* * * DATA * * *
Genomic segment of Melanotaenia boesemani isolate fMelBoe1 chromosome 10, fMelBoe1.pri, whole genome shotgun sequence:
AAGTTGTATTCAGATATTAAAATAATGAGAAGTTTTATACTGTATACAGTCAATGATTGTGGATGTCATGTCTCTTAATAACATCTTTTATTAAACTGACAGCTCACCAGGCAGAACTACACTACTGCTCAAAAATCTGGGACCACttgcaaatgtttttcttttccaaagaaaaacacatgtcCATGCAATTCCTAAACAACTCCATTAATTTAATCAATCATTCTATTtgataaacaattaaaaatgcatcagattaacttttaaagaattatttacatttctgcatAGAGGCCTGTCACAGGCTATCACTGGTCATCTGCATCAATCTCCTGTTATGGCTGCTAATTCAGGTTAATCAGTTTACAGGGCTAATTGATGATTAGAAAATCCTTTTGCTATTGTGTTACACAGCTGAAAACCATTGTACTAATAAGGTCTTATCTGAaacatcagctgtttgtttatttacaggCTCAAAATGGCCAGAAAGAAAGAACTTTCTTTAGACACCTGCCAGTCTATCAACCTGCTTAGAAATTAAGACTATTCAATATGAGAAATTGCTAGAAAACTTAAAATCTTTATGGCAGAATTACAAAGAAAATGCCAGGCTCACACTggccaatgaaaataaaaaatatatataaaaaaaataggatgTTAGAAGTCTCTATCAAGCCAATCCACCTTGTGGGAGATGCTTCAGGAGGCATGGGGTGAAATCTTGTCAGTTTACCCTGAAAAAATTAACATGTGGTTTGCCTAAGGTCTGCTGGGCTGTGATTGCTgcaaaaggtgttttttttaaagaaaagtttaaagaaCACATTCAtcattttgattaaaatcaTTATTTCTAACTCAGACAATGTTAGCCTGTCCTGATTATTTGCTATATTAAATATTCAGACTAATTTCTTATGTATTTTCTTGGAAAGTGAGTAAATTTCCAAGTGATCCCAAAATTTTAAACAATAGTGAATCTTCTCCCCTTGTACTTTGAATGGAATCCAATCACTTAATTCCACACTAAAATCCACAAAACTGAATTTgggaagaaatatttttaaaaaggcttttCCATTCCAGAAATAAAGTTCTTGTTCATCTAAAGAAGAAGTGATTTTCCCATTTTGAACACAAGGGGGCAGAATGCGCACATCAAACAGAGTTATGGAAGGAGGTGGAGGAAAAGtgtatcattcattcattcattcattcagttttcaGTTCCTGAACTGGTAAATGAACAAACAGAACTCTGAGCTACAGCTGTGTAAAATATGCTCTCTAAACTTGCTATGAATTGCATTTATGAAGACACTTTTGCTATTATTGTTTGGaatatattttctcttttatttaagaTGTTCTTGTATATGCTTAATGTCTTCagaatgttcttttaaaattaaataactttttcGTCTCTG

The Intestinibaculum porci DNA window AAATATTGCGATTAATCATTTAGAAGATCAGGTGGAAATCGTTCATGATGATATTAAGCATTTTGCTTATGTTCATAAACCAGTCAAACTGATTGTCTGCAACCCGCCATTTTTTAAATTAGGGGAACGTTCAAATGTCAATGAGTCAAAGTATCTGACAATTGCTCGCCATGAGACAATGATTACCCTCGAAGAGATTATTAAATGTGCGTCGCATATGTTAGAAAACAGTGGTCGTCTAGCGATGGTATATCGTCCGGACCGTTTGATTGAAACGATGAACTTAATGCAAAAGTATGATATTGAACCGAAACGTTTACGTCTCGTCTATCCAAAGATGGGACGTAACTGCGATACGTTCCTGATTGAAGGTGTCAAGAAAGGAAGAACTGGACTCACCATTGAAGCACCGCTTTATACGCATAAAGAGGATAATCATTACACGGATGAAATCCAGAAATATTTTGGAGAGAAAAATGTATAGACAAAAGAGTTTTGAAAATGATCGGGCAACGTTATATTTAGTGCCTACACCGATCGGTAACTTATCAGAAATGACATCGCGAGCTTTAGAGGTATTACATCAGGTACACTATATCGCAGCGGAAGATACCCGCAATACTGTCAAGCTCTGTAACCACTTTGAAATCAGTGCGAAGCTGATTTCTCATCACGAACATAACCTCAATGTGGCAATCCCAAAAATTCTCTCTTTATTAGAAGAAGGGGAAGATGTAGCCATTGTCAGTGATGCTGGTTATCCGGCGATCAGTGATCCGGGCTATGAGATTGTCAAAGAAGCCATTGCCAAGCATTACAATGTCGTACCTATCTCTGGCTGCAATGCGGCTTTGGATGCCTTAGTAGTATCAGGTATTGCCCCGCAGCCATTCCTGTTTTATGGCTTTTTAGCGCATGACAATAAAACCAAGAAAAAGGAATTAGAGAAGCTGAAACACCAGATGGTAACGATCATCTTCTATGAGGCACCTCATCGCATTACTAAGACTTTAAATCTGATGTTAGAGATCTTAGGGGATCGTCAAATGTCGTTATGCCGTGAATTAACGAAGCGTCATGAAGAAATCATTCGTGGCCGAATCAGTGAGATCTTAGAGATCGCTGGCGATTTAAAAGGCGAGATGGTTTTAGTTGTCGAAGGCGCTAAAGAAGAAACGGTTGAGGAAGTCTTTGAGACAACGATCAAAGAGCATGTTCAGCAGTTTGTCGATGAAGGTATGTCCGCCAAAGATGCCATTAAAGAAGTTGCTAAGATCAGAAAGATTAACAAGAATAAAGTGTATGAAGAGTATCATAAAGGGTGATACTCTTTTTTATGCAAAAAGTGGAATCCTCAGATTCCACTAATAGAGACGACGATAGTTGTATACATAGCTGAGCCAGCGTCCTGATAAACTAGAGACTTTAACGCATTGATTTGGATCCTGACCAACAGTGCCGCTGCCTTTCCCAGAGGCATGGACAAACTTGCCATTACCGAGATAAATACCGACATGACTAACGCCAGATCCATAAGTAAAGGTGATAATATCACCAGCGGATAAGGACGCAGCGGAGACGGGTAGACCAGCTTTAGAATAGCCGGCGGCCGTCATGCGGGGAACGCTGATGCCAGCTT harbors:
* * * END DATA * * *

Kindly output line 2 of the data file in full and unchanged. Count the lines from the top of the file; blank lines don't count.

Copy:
AAGTTGTATTCAGATATTAAAATAATGAGAAGTTTTATACTGTATACAGTCAATGATTGTGGATGTCATGTCTCTTAATAACATCTTTTATTAAACTGACAGCTCACCAGGCAGAACTACACTACTGCTCAAAAATCTGGGACCACttgcaaatgtttttcttttccaaagaaaaacacatgtcCATGCAATTCCTAAACAACTCCATTAATTTAATCAATCATTCTATTtgataaacaattaaaaatgcatcagattaacttttaaagaattatttacatttctgcatAGAGGCCTGTCACAGGCTATCACTGGTCATCTGCATCAATCTCCTGTTATGGCTGCTAATTCAGGTTAATCAGTTTACAGGGCTAATTGATGATTAGAAAATCCTTTTGCTATTGTGTTACACAGCTGAAAACCATTGTACTAATAAGGTCTTATCTGAaacatcagctgtttgtttatttacaggCTCAAAATGGCCAGAAAGAAAGAACTTTCTTTAGACACCTGCCAGTCTATCAACCTGCTTAGAAATTAAGACTATTCAATATGAGAAATTGCTAGAAAACTTAAAATCTTTATGGCAGAATTACAAAGAAAATGCCAGGCTCACACTggccaatgaaaataaaaaatatatataaaaaaaataggatgTTAGAAGTCTCTATCAAGCCAATCCACCTTGTGGGAGATGCTTCAGGAGGCATGGGGTGAAATCTTGTCAGTTTACCCTGAAAAAATTAACATGTGGTTTGCCTAAGGTCTGCTGGGCTGTGATTGCTgcaaaaggtgttttttttaaagaaaagtttaaagaaCACATTCAtcattttgattaaaatcaTTATTTCTAACTCAGACAATGTTAGCCTGTCCTGATTATTTGCTATATTAAATATTCAGACTAATTTCTTATGTATTTTCTTGGAAAGTGAGTAAATTTCCAAGTGATCCCAAAATTTTAAACAATAGTGAATCTTCTCCCCTTGTACTTTGAATGGAATCCAATCACTTAATTCCACACTAAAATCCACAAAACTGAATTTgggaagaaatatttttaaaaaggcttttCCATTCCAGAAATAAAGTTCTTGTTCATCTAAAGAAGAAGTGATTTTCCCATTTTGAACACAAGGGGGCAGAATGCGCACATCAAACAGAGTTATGGAAGGAGGTGGAGGAAAAGtgtatcattcattcattcattcattcagttttcaGTTCCTGAACTGGTAAATGAACAAACAGAACTCTGAGCTACAGCTGTGTAAAATATGCTCTCTAAACTTGCTATGAATTGCATTTATGAAGACACTTTTGCTATTATTGTTTGGaatatattttctcttttatttaagaTGTTCTTGTATATGCTTAATGTCTTCagaatgttcttttaaaattaaataactttttcGTCTCTG